ECB’s Villeroy: Monitoring Euro Exchange Rate’s Negative Effects
13 January, 2021
By David Barwick – FRANKFURT (Econostream) – The European Central Bank is watching especially closely how the euro’s strength affects inflation, Governing Council member François Villeroy de Galhau said Wednesday.
In a hearing before the Finance Committee of the National Assembly of France, Villeroy, who heads the Bank of France, said that amidst the ‘strong disinflationary effect’ of the pandemic, which came on top of inflation that was ‘already too low’, Europe’s monetary authorities ‘remain clearly committed to our 2% inflation target’, he said.
To meet the target, ‘we will maintain favourable monetary conditions for as long as necessary, and we are monitoring with particular attention the negative effects of the euro exchange rate versus the various currencies’, he said.
The ECB’s targeted longer-term financing operations (TLTROs) and pandemic emergency purchase programme (PEPP) amount to a ‘“financing bridge” to help economic players get through this crisis’, he said.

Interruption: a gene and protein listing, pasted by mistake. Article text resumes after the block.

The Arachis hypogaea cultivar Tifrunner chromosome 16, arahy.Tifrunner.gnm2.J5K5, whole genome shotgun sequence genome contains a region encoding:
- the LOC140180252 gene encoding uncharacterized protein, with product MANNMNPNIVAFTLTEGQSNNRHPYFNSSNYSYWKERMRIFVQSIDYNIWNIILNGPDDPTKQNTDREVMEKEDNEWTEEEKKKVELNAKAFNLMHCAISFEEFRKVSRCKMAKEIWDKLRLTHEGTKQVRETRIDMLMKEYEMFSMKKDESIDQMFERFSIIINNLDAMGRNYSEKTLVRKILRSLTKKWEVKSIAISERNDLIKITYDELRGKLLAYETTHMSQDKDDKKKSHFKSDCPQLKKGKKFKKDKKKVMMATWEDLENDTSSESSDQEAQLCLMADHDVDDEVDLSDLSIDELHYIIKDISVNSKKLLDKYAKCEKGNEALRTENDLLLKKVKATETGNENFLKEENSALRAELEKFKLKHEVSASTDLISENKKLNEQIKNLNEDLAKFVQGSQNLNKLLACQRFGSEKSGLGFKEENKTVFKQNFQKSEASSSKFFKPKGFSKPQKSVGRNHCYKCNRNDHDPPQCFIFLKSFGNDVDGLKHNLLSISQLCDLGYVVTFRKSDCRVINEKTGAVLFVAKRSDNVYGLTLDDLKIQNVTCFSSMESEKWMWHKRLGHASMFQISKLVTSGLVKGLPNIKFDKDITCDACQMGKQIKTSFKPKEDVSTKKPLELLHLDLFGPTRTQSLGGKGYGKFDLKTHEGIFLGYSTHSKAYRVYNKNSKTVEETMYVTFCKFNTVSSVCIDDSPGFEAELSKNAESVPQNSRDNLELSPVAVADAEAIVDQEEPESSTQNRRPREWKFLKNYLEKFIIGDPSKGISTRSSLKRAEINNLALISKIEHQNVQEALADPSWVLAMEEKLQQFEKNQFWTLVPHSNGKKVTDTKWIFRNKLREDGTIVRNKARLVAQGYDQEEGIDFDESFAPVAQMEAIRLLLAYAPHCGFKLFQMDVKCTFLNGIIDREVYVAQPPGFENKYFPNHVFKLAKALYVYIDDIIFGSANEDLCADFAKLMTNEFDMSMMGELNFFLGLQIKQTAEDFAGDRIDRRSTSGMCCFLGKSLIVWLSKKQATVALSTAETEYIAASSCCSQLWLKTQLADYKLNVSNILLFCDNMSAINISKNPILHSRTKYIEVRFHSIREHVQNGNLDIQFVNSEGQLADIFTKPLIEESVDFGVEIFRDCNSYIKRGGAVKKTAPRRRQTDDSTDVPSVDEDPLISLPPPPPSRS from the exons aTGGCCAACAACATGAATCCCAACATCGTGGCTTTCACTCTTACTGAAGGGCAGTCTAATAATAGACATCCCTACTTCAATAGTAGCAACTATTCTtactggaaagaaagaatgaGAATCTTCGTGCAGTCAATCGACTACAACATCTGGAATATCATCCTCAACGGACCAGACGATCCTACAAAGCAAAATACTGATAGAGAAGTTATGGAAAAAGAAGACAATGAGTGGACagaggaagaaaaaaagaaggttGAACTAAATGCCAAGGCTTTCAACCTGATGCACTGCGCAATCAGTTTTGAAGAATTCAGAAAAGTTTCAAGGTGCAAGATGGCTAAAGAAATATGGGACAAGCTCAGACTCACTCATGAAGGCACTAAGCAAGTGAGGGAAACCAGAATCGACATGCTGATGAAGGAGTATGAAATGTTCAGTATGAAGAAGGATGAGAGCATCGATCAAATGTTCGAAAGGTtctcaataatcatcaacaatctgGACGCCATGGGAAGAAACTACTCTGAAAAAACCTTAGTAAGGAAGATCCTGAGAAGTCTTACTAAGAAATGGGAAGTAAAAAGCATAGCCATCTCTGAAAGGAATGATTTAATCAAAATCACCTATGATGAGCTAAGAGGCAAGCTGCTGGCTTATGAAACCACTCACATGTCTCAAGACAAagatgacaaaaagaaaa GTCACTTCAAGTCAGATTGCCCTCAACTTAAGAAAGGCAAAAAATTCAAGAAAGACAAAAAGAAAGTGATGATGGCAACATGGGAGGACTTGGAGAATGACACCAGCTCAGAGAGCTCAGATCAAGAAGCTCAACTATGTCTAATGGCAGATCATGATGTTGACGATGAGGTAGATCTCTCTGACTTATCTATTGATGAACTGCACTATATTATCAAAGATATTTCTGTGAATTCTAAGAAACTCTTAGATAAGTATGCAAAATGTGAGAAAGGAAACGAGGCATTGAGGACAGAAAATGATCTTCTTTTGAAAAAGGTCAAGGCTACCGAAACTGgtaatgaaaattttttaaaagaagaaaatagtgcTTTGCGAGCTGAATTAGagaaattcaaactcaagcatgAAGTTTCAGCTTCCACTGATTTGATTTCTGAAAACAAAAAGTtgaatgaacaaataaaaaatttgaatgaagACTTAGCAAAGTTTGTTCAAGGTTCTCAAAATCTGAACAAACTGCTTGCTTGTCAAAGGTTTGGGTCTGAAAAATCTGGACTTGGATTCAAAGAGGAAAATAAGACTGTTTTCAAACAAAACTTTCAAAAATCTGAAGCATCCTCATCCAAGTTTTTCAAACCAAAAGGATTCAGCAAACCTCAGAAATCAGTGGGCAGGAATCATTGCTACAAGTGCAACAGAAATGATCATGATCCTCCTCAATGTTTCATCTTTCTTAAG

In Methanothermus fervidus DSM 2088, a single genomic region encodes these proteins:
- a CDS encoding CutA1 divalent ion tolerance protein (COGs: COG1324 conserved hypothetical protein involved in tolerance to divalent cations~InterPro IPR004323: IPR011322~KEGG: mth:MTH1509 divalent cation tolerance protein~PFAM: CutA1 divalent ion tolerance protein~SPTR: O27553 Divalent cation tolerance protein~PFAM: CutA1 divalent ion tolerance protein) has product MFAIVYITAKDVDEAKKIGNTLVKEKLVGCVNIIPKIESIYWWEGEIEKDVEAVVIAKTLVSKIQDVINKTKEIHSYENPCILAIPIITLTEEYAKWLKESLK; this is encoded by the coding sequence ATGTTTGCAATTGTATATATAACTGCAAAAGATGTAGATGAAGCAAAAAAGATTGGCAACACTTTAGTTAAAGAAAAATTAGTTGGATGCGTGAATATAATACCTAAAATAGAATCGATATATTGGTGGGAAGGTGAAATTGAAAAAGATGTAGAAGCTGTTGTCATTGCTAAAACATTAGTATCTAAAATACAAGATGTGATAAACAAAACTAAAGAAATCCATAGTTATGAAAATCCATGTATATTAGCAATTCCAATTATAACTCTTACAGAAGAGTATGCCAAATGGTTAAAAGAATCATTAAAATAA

The ECB will implement both programmes ‘with flexibility, without a pre-fixed quantity of purchases, but rather according to the financing accessible to firms and households’, he said.
With respect to the debt being incurred by national governments to counter the shock of the pandemic, a cancellation of this by the Eurosystem is ‘a seductive illusion, but it is not a solution’, he said, citing European treaties. ‘In the absence of consensus to modify these treaties, wanting to cancel debts would mean leaving the euro: it must be said’, he stated.
Villeroy said that the Bank of France’s latest monthly survey confirms its ‘cautious but confident’ December forecast, whose central scenario calls for 5% growth in France both this year and next, versus the projected Eurozone average of 4% both years.
The underlying assumption is that current contain measures would be withdrawn gradually from the second quarter, he added. However, French unemployment would approach 11% in the first half of 2021 and then retreat to around 9% at end-2022, he said.